Contemplating rhythmMay 5th, 2011
Over the years, I’ve spent no small amount of time contemplating rhythm and its many implications on our existence.
I see it on many levels, as a universal force operating at the super micro level—the so-called strings (as in string-theory. Although I harbor some lingering skepticism about this, I’ll defer to the experts here.) to mega waves out in deep space where their oscillations are measured in light-years.
And of course, to the more mundane task of playing classical guitar.
To go back to my previous post.
Playing to me is like navigating a craft down a river, you need both the craft and the skill to navigate your way through that river of time.
Yet why is rhythm so hard to learn and master?
The problem lies with the fact that it exists in its own dimension—time—and it’s very hard to explain time and its passage.
Most attempts with trying to describe or depict time is to use two-dimensional imagery such as a timeline or musical notation.
But time does not exist in two-dimensional space; it’s experienced, one moment at a time. And it’s fleeting. The instant we experience a moment in time, it’s already gone—history.
The same is true of rhythm.
On the musical score, rhythm is notated with symbols indicating relative durations in two-dimensional space.
But in reality, we perceive it by experiencing it one beat at a time.
And—this is the important part—we experience it in anticipations.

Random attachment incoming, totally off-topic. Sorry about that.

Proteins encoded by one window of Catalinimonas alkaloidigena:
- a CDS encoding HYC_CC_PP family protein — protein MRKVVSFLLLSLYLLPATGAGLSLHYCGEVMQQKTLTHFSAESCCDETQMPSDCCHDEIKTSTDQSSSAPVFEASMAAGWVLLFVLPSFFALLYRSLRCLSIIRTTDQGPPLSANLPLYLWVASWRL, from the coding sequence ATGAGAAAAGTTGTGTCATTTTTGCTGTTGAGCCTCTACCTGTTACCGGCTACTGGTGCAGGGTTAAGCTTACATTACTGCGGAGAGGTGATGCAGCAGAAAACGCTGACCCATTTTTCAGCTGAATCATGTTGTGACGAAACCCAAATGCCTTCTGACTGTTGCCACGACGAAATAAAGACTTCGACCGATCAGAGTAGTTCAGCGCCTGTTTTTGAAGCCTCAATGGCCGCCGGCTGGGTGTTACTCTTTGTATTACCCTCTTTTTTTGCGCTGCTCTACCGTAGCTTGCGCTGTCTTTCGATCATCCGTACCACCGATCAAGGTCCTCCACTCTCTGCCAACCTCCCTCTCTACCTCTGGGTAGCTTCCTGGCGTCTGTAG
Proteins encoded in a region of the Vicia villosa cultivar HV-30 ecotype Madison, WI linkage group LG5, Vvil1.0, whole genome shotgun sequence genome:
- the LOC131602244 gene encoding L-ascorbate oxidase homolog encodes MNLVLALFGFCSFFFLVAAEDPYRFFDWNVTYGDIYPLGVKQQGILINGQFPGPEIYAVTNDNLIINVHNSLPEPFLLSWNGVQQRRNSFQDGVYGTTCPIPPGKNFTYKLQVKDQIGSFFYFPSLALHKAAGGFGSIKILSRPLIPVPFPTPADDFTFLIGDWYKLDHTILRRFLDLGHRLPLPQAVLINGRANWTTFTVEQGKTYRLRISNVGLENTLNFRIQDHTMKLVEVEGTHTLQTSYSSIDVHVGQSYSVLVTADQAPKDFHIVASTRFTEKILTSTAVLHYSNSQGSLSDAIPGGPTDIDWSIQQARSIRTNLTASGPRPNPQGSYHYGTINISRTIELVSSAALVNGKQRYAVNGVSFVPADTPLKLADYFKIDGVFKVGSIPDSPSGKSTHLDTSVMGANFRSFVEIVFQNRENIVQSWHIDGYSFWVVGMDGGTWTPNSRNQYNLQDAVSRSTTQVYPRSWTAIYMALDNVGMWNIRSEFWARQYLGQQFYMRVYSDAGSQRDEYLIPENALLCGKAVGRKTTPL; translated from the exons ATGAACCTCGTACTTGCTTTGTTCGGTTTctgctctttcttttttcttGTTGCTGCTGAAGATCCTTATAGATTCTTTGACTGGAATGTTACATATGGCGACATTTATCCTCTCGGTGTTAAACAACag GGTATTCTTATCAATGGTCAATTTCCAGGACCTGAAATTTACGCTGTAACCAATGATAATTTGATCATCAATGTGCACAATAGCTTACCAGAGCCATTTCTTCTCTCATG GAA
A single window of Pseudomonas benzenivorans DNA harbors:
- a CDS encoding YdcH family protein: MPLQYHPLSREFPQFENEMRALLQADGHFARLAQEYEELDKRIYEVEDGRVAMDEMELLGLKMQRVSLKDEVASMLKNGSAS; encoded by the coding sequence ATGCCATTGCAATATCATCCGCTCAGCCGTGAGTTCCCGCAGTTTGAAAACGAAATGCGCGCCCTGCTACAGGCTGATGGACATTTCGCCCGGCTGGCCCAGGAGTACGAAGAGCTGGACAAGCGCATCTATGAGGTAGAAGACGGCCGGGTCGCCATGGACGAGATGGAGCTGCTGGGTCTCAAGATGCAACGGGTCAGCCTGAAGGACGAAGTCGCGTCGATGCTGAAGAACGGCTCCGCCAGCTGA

Let’s take a simple example.
Let’s say that you’re playing a simple song with one note on every beat.
If you start playing the song at 60 on the metronome, you’re setting up expectations in yourself and in your audience that you’re going to hear one note per second.
To play with good time means you must be able to fulfill those expectations.
In other words, you can’t suddenly change the tempo to two beats per second.
And if you want to create rubatos or ritardandos or accelerandos, you must do them within those expectations too, and make sure they’re done in a smooth and logical manner within that tempo. Otherwise, it’ll sound as if you’ve lost control over your rhythm.
To execute your notes rhythmically, you must anticipate each beat.
To do this, wait for the beat to arrive and when it does, play the note lightly on the beat.
Then let the cycle start again. Wait for the next beat to arrive, play the next note lightly on the beat again, and then let the cycle repeat itself again.
That’s what happens when we play.
We anticipate each beat and when it arrives, we execute our action on that beat.
Having good rhythm in this case simply means having the ability to anticipate correctly when the next beat will arrive, and possessing the technical means to execute on that beat when it does.
And that’s what I mean by being able to navigate down that river, you need both the craft (physical ability) and the skill to navigate that river (rhythmic control).
There’re two important things to note here.
First, the element of waiting—you must never rush or hurry toward the next beat. Wait for it to come and when it comes, place your action lightly on that beat.
Second, your rhythm must be a thing separate from your actual physical execution. You must feel the rhythmic pulse as an entirely SEPARATE PHENOMENON FROM YOUR PLAYING. This is such an important point I have to put it in caps. I’ve also written about this elsewhere on separating the source of your rhythm from your execution.
The above just applies to the minimal requirements of rhythm, playing in time.
We know of course that good rhythm is more than just playing on the beat. It’s a highly expressive device in itself and in the hands of a master, it can create pure magic in itself.